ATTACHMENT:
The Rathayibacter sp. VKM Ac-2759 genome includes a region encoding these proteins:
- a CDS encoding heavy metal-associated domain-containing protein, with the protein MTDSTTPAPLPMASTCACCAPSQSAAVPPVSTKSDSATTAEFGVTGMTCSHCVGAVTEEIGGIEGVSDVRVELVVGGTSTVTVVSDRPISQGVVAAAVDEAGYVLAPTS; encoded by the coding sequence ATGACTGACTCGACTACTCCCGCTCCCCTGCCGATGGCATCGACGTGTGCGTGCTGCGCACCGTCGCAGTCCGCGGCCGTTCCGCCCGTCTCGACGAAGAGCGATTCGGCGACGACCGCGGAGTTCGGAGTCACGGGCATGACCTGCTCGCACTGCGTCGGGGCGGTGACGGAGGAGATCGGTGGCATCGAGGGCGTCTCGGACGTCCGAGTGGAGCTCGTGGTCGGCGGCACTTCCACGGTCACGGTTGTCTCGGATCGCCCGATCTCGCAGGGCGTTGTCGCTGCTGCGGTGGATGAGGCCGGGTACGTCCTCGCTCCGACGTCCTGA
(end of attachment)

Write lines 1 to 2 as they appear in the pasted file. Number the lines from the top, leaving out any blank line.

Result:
The Rathayibacter sp. VKM Ac-2759 genome includes a region encoding these proteins:
- a CDS encoding heavy metal-associated domain-containing protein, with the protein MTDSTTPAPLPMASTCACCAPSQSAAVPPVSTKSDSATTAEFGVTGMTCSHCVGAVTEEIGGIEGVSDVRVELVVGGTSTVTVVSDRPISQGVVAAAVDEAGYVLAPTS; encoded by the coding sequence ATGACTGACTCGACTACTCCCGCTCCCCTGCCGATGGCATCGACGTGTGCGTGCTGCGCACCGTCGCAGTCCGCGGCCGTTCCGCCCGTCTCGACGAAGAGCGATTCGGCGACGACCGCGGAGTTCGGAGTCACGGGCATGACCTGCTCGCACTGCGTCGGGGCGGTGACGGAGGAGATCGGTGGCATCGAGGGCGTCTCGGACGTCCGAGTGGAGCTCGTGGTCGGCGGCACTTCCACGGTCACGGTTGTCTCGGATCGCCCGATCTCGCAGGGCGTTGTCGCTGCTGCGGTGGATGAGGCCGGGTACGTCCTCGCTCCGACGTCCTGA